## Dilemma: Engineering vs. Math -- Help me Decide!

Hello everyone.

I'm in a weird position. First a little background: I'm 27 years old. I dropped out of high school when I was 16. I returned to school two years ago and have done very well at my local community college. And now (this is the crazy part!) I was just accepted to Northwestern University as an electrical engineering major. Northwestern was very generous with me, and they have agreed to pay for almost all of my expenses! I'm pretty poor, so this is like the biggest thing that has ever happened to me (I don't think I even really believe it yet).

My problem is that ever since I was about 23 years old I have been in absolute love with math (the purer the better). I have no real educational background (I dropped out of HS with a 1.65 gpa), so I pretty much taught myself algebra, trig, and precalc before I took calc during my first semester returning to school. Although electrical engineering seems sort of interesting, there's no way I could say I "love" EE. The reason I applied as an engineer is because I make almost no money, and I really want to make a wise career choice (especially since I'm approaching the big 30!).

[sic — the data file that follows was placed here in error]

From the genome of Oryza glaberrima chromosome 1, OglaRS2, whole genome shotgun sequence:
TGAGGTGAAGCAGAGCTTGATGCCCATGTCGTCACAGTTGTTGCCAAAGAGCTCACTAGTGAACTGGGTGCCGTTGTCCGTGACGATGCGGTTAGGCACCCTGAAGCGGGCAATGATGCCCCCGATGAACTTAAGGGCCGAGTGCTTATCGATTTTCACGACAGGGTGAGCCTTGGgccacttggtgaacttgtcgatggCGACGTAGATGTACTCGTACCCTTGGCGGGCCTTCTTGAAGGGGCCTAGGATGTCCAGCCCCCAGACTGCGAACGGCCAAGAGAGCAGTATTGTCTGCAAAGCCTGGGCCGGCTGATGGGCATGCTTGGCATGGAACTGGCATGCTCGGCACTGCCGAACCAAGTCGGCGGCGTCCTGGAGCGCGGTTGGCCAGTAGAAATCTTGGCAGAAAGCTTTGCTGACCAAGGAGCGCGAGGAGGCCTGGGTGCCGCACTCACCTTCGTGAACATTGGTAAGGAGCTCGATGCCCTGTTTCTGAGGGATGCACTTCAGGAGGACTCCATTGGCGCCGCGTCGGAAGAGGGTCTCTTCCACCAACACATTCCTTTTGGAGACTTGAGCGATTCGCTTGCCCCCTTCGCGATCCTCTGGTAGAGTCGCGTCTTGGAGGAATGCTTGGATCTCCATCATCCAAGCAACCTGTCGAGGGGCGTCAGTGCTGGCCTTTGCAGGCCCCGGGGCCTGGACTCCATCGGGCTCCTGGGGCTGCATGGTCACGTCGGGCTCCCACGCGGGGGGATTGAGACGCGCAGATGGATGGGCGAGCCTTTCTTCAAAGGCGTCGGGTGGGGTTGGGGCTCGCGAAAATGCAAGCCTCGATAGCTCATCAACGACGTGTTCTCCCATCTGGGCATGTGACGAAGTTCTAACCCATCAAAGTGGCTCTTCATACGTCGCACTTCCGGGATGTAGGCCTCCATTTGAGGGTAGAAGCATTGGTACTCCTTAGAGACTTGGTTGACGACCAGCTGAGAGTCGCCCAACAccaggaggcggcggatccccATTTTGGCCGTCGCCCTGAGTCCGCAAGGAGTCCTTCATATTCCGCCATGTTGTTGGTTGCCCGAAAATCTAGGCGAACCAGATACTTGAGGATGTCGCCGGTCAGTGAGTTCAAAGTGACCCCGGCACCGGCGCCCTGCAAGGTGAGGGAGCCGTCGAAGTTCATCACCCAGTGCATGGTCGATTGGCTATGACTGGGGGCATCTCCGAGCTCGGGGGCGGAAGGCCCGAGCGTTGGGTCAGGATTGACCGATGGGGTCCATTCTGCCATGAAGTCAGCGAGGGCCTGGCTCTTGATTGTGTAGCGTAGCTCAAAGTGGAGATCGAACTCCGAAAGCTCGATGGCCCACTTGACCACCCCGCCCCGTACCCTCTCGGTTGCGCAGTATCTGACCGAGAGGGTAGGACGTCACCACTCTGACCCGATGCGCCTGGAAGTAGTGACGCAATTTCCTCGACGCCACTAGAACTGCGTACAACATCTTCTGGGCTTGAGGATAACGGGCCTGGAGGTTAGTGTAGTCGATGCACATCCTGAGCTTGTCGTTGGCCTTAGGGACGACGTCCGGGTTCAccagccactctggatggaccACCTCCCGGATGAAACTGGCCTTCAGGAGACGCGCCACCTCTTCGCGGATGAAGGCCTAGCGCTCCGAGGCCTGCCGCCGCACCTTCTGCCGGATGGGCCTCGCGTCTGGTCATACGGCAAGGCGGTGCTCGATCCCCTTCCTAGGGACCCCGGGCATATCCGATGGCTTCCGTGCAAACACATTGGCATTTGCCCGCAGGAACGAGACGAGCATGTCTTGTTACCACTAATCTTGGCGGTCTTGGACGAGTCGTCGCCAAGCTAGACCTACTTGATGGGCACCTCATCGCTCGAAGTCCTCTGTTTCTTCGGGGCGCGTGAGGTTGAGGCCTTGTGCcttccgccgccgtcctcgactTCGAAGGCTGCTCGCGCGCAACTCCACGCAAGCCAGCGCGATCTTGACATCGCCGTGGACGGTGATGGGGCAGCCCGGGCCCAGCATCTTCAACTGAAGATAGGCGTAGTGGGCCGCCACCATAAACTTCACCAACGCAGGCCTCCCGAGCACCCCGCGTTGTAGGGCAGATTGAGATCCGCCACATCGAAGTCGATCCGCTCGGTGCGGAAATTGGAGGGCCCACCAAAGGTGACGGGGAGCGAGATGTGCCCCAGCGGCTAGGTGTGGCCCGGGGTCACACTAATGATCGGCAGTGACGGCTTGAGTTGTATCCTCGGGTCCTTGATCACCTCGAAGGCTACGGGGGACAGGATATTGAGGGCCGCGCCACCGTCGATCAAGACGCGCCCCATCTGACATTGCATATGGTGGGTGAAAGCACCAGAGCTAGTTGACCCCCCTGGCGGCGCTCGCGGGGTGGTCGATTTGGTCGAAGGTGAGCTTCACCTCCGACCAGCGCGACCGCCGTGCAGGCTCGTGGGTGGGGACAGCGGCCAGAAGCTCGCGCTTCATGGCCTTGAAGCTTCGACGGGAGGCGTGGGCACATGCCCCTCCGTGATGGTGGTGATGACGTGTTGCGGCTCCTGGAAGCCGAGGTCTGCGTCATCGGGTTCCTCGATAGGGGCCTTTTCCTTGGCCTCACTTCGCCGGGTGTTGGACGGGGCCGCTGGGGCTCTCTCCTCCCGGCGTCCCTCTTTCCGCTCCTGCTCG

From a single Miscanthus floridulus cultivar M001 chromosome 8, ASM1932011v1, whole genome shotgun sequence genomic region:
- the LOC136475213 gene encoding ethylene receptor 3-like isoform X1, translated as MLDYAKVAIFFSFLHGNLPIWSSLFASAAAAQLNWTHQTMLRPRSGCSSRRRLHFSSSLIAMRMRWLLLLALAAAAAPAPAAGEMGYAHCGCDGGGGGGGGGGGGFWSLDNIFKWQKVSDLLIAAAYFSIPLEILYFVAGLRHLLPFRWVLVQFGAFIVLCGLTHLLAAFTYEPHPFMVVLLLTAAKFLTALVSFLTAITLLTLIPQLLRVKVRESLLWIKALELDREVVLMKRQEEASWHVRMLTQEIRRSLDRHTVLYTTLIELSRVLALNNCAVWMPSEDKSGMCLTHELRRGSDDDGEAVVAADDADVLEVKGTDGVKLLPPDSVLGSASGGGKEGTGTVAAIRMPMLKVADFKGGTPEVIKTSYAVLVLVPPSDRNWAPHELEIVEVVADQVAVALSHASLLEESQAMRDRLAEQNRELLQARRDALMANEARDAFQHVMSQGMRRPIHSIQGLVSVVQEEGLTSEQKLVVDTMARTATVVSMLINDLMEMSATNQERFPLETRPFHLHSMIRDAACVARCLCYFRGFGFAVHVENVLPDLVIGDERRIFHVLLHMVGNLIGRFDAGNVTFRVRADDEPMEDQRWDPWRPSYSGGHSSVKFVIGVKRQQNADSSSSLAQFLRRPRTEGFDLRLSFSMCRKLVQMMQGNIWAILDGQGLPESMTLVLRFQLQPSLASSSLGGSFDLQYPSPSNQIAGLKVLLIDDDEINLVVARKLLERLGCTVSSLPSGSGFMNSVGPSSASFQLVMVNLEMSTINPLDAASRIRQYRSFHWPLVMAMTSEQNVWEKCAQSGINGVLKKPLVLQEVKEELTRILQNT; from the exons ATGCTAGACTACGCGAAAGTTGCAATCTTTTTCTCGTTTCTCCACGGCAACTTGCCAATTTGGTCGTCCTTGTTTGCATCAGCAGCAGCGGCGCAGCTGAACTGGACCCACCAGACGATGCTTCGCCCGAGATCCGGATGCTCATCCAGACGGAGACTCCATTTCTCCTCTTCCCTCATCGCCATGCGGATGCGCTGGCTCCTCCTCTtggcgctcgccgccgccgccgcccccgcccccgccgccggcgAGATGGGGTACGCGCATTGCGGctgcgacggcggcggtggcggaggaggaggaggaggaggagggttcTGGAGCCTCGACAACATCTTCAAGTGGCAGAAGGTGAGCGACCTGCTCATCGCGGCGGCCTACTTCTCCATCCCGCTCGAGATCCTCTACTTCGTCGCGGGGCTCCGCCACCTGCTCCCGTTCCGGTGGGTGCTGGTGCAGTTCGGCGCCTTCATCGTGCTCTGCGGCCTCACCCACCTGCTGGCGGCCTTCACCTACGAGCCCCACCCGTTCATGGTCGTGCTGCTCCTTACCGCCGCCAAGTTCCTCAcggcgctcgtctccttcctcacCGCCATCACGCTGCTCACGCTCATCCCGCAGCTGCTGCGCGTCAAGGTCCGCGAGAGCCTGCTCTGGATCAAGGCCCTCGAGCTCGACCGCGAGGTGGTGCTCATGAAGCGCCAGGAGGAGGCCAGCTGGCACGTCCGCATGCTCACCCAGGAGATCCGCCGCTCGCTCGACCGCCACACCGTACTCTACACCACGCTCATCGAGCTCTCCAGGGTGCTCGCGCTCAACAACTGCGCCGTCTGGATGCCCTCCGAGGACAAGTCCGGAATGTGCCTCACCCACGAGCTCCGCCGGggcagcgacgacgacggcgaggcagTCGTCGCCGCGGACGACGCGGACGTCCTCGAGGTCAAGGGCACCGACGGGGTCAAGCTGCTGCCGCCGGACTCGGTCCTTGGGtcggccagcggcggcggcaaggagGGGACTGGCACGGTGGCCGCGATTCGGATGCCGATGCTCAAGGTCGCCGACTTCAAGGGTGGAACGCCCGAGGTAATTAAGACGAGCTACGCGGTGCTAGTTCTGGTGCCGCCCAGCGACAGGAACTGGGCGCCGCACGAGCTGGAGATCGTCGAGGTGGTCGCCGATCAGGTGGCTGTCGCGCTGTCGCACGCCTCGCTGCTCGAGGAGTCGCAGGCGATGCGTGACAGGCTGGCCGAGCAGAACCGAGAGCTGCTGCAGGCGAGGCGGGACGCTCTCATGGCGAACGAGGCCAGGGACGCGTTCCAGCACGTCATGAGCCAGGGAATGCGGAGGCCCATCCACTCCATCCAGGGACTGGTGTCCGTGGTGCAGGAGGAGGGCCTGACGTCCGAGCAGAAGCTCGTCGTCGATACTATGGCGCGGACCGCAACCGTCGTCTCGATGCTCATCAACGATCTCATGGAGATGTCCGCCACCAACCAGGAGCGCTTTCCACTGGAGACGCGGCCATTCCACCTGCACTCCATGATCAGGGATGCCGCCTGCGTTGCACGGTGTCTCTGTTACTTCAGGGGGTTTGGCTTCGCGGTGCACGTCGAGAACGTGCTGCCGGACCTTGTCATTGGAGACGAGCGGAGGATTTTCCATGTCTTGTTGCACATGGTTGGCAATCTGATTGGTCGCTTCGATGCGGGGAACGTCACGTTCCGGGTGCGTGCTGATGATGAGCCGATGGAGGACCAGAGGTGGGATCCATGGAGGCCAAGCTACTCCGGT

But now that I've actually been accepted to a good school, I'm flirting with the idea of switching my major to applied math. Northwestern's applied math major is sort of a hybrid between a math education and a general engineering education. Is this a risky major? What kind of job oppurtunities would there be if I only had my B.S.? I would like to go to grad school, but I'm worried that the money might not be available. If I knew I could afford grad school, I think I would more easily forget about EE and just focus on applied math or even pure math. But that's my fear: that I won't be able to go to grad school.

Another option I've thought about is going for my B.S. in EE, which I think would give me some good job options. And then, if the financial aid is availabe, go to grad school for pure or applied math. Is such a move from EE to math difficult?